The encounter between the West and India in the modern period has also been an encounter between Western modernity and the traditions of classical Indian thought. This book is the study of one aspect this encounter, that between Western scholasticism and one classical Indian tradition of religious thought and practice: the Vedānta.
In the modern period there have been many attempts to relate Western theistic traditions to classical Indian accounts of ultimate reality and the world. Parallels have usually been drawn with modern forms of Western philosophy or modern trends in theism. Modern Indological studies have continued to make substantial use of Western terms and concepts to describe and analyse Indian thought. A much-neglected area of study has been the relationship between Western scholastic theology and classical Indian thought. This book challenges existing parallels with modern philosophy of religion and forms of theism. It argues instead that there is an affinity between scholasticism and classical Indian traditions. It considers the thought of Rāmānuja (traditional dates 1017-1137 CE), who developed an influential theist and realist form of Vedānta, and considers how this relates to that of the most influential of Western scholastics, Thomas Aquinas (1224/5-1274 CE). Within what remain very different traditions we can see similar methods of enquiry, as well as common questions and concerns in their accounts of ultimate reality and of the world.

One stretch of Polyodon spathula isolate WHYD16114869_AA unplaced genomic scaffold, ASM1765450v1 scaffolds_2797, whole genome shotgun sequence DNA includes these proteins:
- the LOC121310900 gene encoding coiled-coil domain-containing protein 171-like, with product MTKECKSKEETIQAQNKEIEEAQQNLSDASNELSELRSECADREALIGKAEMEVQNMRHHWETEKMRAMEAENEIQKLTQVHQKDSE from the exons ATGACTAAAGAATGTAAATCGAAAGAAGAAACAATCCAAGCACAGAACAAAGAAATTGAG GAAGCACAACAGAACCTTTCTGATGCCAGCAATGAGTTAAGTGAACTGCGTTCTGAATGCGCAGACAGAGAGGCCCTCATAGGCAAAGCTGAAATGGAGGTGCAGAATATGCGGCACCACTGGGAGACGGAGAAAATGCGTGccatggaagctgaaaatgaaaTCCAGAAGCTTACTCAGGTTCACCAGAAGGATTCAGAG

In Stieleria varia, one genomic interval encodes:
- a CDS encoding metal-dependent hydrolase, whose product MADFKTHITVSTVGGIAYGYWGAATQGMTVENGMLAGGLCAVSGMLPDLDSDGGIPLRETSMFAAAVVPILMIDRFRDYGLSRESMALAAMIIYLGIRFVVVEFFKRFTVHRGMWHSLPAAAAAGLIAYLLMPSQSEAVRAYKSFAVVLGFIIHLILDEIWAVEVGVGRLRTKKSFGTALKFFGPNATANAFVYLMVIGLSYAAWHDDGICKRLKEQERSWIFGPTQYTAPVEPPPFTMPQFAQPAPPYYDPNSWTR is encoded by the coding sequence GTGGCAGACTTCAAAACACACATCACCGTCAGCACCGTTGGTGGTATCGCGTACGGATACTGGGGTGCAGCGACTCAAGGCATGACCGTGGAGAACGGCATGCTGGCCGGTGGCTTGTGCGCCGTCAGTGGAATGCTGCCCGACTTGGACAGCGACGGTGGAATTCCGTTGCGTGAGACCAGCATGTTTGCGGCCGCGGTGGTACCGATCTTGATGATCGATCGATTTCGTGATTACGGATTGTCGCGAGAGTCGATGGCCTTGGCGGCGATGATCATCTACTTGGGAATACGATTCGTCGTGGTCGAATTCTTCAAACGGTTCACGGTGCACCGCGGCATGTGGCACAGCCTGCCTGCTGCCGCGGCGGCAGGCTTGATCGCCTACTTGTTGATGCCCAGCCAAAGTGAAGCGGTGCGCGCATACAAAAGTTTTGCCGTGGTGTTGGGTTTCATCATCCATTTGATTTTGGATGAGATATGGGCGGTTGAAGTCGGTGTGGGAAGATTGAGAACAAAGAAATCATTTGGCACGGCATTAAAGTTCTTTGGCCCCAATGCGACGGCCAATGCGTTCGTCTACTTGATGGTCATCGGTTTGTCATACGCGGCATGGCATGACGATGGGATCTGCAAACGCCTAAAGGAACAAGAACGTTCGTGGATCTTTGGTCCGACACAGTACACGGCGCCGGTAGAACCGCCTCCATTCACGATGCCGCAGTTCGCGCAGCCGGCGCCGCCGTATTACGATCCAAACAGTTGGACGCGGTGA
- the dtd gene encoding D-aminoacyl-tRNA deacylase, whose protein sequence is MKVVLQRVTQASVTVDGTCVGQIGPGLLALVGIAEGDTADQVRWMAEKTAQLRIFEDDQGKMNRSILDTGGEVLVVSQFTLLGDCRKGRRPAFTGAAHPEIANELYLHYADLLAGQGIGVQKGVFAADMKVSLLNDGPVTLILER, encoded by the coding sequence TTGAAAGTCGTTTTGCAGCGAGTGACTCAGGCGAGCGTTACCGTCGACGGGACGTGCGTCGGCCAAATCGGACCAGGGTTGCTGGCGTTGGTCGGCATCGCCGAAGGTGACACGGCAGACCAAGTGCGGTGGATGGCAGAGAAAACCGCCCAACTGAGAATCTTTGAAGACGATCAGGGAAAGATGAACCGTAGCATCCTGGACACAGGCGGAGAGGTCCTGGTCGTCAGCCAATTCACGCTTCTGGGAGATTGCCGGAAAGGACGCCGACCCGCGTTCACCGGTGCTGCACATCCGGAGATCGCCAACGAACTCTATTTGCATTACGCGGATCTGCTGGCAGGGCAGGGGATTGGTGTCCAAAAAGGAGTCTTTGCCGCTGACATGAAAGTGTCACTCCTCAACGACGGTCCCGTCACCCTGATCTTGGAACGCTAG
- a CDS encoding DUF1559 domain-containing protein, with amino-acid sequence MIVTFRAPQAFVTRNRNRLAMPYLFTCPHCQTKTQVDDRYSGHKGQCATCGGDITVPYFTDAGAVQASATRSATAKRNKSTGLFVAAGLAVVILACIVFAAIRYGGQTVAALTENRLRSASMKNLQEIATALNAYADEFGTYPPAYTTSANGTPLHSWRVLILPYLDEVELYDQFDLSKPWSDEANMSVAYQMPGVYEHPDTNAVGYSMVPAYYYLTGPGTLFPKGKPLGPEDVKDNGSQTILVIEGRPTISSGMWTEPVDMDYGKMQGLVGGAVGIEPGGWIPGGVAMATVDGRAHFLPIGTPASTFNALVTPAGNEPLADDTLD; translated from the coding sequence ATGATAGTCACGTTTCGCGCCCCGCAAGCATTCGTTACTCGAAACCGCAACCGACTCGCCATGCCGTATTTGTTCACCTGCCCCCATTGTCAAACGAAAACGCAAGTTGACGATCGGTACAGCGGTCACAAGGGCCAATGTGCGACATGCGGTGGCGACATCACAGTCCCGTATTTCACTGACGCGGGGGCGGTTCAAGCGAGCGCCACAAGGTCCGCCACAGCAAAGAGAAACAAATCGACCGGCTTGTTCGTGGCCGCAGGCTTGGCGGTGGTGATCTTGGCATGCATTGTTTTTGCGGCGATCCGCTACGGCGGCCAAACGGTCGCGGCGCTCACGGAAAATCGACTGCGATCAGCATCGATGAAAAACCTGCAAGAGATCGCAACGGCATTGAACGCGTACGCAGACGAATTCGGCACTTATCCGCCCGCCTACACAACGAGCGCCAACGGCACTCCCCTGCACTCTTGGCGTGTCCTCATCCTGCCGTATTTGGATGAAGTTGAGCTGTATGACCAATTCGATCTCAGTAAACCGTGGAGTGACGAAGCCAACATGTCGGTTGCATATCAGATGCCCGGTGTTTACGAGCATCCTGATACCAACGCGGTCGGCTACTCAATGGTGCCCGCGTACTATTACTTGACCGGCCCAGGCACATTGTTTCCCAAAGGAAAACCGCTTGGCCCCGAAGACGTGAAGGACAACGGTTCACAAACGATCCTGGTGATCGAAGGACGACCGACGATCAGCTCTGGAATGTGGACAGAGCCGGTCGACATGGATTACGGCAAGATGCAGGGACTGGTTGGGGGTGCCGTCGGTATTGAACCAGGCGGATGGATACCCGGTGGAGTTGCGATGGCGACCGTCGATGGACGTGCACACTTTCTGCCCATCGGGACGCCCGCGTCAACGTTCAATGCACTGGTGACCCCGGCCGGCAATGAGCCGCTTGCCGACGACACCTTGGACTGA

Arguing that there is indeed an affinity between the Western scholastic tradition and that of classical Indian thought, and suggesting a reversal of the tendencies of earlier interpretations, this book will be of interest to students and scholars of Asian religion, Hinduism and Indian philosophy.
Table of Contents
Introduction. 1. Vedānta and Thomism 2. Methodology 3. The Ultimate Reality 4. The World 5. Rāmānuja and Modern Western Theism. Conclusion
Martin Ganeri is Vice Regent of Blackfriars Hall, University of Oxford, UK. His recent publications include ‘Selfhood, Agency and Freewill in Rāmānuja’ in E. F. Bryant (ed.), Free Will, Agency, and Selfhood in Indian Philosophy (2014), and ‘Natural Law and Hinduism’ in the Journal of Comparative Law (2014).